Backyard Compassion

It's easy to read the news and feel appalled at atrocities happening on the other side of the world. From the comfort of our couches in air-conditioned homes, where our fridges are stocked with food and we have no fear of militants or plague knocking on our doors, we read at leisure on our laptops and feel genuine concern for the residents of war-torn and blighted regions of our planet. If we're feeling especially generous, maybe we even retrieve our credit cards and donate twenty dollars. But then we close our laptops and get in our cars and drive to the grocery store, because despite the fact that our fridges are stocked, we've run out of shallots or heavy cream or something else we simply must have for that dish we saw on Pinterest and have been dying to make.



In my neighborhood, a trip to the grocery store includes a dozen encounters with refugees. For the most part, these are innocuous, the crossing of paths and continuing of separate lives. Occasionally, I see hostility. Someone honks at the family crossing the road, walking too slow for the driver's liking. A veiled woman receives sidelong glances which may or may not carry judgement with them. In the store, shoppers steer clear of the couple speaking loudly in a language that sounds harsh, simply because it includes sounds we cannot replicate. I dread the bearded bigot whose home splits the distance between my house and the store, as he's likely to confront an immigrant and rant about social security and borders and "real" Americans.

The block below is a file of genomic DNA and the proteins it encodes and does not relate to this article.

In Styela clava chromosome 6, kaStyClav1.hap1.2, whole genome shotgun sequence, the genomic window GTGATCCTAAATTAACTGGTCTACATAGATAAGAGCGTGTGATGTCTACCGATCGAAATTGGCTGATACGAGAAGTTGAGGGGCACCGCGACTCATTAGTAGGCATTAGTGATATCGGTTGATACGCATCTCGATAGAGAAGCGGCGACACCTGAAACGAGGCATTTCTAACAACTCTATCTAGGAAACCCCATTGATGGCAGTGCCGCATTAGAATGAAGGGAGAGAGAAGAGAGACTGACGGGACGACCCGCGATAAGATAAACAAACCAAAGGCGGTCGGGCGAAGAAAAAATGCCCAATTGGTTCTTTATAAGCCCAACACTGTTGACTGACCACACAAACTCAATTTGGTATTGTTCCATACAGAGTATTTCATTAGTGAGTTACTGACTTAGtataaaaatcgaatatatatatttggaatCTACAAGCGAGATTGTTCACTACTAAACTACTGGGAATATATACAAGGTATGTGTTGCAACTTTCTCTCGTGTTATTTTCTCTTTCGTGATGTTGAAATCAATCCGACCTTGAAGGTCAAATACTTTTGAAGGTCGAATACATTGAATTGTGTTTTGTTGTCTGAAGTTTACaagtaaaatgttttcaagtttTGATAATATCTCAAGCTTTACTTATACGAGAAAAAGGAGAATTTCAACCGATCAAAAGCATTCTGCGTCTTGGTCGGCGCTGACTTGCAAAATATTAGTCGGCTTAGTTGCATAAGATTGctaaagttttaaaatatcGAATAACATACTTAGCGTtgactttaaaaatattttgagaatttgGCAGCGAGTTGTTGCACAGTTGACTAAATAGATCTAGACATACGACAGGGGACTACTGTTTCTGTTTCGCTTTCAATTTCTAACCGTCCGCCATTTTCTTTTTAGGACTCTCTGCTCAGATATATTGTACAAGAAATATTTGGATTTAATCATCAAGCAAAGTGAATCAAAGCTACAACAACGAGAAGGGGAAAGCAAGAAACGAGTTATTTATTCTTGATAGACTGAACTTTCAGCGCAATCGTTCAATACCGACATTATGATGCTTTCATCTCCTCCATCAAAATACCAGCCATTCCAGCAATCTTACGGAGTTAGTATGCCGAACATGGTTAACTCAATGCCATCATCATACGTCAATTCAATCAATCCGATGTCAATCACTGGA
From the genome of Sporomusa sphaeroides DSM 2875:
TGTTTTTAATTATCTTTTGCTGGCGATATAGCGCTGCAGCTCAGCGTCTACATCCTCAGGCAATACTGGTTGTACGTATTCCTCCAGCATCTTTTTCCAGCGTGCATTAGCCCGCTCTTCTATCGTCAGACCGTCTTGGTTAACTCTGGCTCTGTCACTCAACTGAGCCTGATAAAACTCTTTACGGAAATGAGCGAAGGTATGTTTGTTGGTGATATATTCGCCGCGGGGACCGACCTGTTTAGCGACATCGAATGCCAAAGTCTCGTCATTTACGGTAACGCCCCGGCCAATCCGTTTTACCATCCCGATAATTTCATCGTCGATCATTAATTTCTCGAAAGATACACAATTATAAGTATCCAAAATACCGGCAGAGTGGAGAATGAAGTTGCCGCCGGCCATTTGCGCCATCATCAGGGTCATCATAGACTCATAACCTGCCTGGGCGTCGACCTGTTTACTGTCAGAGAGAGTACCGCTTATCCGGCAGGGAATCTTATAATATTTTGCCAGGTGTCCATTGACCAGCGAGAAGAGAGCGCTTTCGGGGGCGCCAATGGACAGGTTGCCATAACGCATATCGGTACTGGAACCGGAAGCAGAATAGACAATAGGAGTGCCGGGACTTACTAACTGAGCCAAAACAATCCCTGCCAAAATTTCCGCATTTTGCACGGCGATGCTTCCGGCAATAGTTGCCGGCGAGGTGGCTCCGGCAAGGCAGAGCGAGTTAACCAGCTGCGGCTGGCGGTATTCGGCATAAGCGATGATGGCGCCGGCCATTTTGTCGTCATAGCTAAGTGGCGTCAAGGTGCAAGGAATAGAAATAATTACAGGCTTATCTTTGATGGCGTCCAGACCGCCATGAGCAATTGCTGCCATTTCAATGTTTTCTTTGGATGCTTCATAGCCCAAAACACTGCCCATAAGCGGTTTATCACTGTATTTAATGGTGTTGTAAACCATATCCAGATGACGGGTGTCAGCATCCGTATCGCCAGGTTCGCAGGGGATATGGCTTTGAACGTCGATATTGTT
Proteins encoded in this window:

Families come from all over the world to begin new lives in what is, hopefully, a safe environment. In the past decade, refugees have come to Boise from over 30 countries. We will never know what they have endured. No human can understand the full complexities of another's past, but we can, at least for a moment, stop to consider what it must be like to transplant your life. Foreign soil. Everything different and shocking and difficult to comprehend, from language to clothing to food and rules and transportation and social etiquette.

The experience often seems harder on the adults. A seven-year-old refugee will likely receive kindness and friendship from his new classmates here, while the boy's parents will feel disdain from their new neighbors. Maybe we need to take a cue from our 2nd graders.

Today is the day for 1000 Voices for Compassion. Instead of gawking at tragedy around the world, I'm paying tribute to those survivors who have made it here, to our own backyard, and who deserve not just our patience, but also our respect.


A woman selling coal in her shack after the earthquake destroyed her house in Port-Au-Prince, Haiti on August 25, 2010. arindambanerjee / Shutterstock.com


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